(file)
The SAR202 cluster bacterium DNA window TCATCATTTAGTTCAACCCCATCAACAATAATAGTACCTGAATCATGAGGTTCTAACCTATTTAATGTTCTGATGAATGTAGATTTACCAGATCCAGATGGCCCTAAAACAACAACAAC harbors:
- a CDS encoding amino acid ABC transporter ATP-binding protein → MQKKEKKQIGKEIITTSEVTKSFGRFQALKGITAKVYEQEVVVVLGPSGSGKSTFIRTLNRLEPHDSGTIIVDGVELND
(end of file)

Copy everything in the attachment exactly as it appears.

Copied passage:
The SAR202 cluster bacterium DNA window TCATCATTTAGTTCAACCCCATCAACAATAATAGTACCTGAATCATGAGGTTCTAACCTATTTAATGTTCTGATGAATGTAGATTTACCAGATCCAGATGGCCCTAAAACAACAACAAC harbors:
- a CDS encoding amino acid ABC transporter ATP-binding protein → MQKKEKKQIGKEIITTSEVTKSFGRFQALKGITAKVYEQEVVVVLGPSGSGKSTFIRTLNRLEPHDSGTIIVDGVELND